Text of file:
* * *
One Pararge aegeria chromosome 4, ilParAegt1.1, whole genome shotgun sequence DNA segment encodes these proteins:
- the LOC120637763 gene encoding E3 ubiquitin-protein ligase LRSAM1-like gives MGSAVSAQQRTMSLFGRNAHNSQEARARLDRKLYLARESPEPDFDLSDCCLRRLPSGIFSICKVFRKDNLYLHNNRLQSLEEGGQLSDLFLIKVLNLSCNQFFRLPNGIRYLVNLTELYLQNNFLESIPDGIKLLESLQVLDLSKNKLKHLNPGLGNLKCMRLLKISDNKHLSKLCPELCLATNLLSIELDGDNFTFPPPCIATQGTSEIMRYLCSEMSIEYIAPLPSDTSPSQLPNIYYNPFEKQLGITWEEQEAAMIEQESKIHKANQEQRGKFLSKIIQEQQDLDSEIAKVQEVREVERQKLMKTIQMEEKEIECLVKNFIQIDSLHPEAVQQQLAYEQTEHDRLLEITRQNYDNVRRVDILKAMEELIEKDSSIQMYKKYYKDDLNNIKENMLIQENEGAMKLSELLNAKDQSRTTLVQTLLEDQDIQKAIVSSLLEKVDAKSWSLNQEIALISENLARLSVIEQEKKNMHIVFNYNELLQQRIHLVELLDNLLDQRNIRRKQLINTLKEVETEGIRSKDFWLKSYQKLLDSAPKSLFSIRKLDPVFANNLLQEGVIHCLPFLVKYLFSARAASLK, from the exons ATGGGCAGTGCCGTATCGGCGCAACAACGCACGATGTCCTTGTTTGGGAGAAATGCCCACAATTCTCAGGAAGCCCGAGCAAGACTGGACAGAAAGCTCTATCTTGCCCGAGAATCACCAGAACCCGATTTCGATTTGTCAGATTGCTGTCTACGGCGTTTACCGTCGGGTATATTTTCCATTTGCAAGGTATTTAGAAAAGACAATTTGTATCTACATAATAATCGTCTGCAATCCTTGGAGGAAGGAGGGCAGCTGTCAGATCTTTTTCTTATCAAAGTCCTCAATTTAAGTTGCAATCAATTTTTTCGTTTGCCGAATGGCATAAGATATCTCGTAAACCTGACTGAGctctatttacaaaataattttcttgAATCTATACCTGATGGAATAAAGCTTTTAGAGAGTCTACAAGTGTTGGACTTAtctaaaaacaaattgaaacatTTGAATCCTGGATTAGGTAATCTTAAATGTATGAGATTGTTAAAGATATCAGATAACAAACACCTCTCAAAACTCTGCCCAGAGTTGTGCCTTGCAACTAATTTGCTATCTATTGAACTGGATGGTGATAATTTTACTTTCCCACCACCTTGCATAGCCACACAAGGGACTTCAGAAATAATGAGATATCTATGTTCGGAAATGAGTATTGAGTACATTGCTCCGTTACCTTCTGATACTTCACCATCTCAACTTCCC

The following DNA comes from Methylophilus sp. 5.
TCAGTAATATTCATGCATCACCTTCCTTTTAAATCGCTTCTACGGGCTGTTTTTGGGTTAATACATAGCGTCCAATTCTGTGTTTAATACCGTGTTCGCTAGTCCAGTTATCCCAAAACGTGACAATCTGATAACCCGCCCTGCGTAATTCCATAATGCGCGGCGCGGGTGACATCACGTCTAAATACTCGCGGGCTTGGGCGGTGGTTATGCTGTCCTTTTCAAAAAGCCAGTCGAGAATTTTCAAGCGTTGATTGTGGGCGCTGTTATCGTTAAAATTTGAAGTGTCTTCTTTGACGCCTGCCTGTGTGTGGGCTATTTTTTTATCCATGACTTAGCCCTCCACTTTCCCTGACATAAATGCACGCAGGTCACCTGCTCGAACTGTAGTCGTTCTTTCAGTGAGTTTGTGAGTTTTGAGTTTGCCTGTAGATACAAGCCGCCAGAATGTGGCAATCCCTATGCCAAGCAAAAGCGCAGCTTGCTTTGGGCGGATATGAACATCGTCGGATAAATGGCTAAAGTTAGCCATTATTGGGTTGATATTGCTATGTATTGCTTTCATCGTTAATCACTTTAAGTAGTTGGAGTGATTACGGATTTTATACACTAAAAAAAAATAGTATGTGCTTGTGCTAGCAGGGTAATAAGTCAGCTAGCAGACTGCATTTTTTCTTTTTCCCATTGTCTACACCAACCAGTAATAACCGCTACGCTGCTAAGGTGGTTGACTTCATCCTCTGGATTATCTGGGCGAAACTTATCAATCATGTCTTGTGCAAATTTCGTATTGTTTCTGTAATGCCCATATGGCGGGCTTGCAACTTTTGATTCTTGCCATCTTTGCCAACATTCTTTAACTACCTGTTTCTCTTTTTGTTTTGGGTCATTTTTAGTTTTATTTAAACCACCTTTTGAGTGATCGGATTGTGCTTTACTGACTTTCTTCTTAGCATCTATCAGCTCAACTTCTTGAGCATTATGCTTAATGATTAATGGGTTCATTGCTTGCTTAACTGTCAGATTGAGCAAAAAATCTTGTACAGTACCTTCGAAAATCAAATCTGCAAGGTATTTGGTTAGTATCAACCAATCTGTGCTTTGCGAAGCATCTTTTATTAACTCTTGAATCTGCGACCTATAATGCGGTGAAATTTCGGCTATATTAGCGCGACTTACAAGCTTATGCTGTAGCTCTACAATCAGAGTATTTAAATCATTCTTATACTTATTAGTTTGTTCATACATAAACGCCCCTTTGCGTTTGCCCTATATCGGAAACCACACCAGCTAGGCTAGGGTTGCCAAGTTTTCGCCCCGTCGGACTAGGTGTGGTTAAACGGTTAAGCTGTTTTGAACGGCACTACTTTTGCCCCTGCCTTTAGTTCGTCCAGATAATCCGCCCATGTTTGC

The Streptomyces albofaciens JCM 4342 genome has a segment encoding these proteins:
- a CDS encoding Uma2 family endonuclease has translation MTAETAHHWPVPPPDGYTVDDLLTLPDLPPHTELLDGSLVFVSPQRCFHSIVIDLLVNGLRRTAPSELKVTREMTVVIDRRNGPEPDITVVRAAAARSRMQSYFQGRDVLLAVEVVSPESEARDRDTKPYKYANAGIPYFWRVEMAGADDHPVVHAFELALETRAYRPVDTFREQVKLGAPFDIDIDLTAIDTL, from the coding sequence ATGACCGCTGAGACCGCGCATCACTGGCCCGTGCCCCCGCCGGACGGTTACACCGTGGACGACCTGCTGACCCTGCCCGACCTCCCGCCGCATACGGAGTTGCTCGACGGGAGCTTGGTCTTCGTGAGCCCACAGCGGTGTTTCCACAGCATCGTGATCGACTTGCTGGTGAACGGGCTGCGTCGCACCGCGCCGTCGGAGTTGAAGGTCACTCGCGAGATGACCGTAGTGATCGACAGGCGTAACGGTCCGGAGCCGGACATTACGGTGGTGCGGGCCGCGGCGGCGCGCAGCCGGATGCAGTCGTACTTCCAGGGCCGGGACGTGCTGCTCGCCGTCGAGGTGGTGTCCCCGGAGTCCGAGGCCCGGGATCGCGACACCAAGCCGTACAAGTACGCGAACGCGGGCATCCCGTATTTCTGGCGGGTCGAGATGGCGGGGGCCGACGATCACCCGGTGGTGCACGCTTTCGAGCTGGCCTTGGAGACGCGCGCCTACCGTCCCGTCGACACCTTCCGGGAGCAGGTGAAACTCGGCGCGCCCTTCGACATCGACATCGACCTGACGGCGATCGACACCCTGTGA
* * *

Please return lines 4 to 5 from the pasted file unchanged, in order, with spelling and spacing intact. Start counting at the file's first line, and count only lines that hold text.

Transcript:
TCAGTAATATTCATGCATCACCTTCCTTTTAAATCGCTTCTACGGGCTGTTTTTGGGTTAATACATAGCGTCCAATTCTGTGTTTAATACCGTGTTCGCTAGTCCAGTTATCCCAAAACGTGACAATCTGATAACCCGCCCTGCGTAATTCCATAATGCGCGGCGCGGGTGACATCACGTCTAAATACTCGCGGGCTTGGGCGGTGGTTATGCTGTCCTTTTCAAAAAGCCAGTCGAGAATTTTCAAGCGTTGATTGTGGGCGCTGTTATCGTTAAAATTTGAAGTGTCTTCTTTGACGCCTGCCTGTGTGTGGGCTATTTTTTTATCCATGACTTAGCCCTCCACTTTCCCTGACATAAATGCACGCAGGTCACCTGCTCGAACTGTAGTCGTTCTTTCAGTGAGTTTGTGAGTTTTGAGTTTGCCTGTAGATACAAGCCGCCAGAATGTGGCAATCCCTATGCCAAGCAAAAGCGCAGCTTGCTTTGGGCGGATATGAACATCGTCGGATAAATGGCTAAAGTTAGCCATTATTGGGTTGATATTGCTATGTATTGCTTTCATCGTTAATCACTTTAAGTAGTTGGAGTGATTACGGATTTTATACACTAAAAAAAAATAGTATGTGCTTGTGCTAGCAGGGTAATAAGTCAGCTAGCAGACTGCATTTTTTCTTTTTCCCATTGTCTACACCAACCAGTAATAACCGCTACGCTGCTAAGGTGGTTGACTTCATCCTCTGGATTATCTGGGCGAAACTTATCAATCATGTCTTGTGCAAATTTCGTATTGTTTCTGTAATGCCCATATGGCGGGCTTGCAACTTTTGATTCTTGCCATCTTTGCCAACATTCTTTAACTACCTGTTTCTCTTTTTGTTTTGGGTCATTTTTAGTTTTATTTAAACCACCTTTTGAGTGATCGGATTGTGCTTTACTGACTTTCTTCTTAGCATCTATCAGCTCAACTTCTTGAGCATTATGCTTAATGATTAATGGGTTCATTGCTTGCTTAACTGTCAGATTGAGCAAAAAATCTTGTACAGTACCTTCGAAAATCAAATCTGCAAGGTATTTGGTTAGTATCAACCAATCTGTGCTTTGCGAAGCATCTTTTATTAACTCTTGAATCTGCGACCTATAATGCGGTGAAATTTCGGCTATATTAGCGCGACTTACAAGCTTATGCTGTAGCTCTACAATCAGAGTATTTAAATCATTCTTATACTTATTAGTTTGTTCATACATAAACGCCCCTTTGCGTTTGCCCTATATCGGAAACCACACCAGCTAGGCTAGGGTTGCCAAGTTTTCGCCCCGTCGGACTAGGTGTGGTTAAACGGTTAAGCTGTTTTGAACGGCACTACTTTTGCCCCTGCCTTTAGTTCGTCCAGATAATCCGCCCATGTTTGC

The Streptomyces albofaciens JCM 4342 genome has a segment encoding these proteins: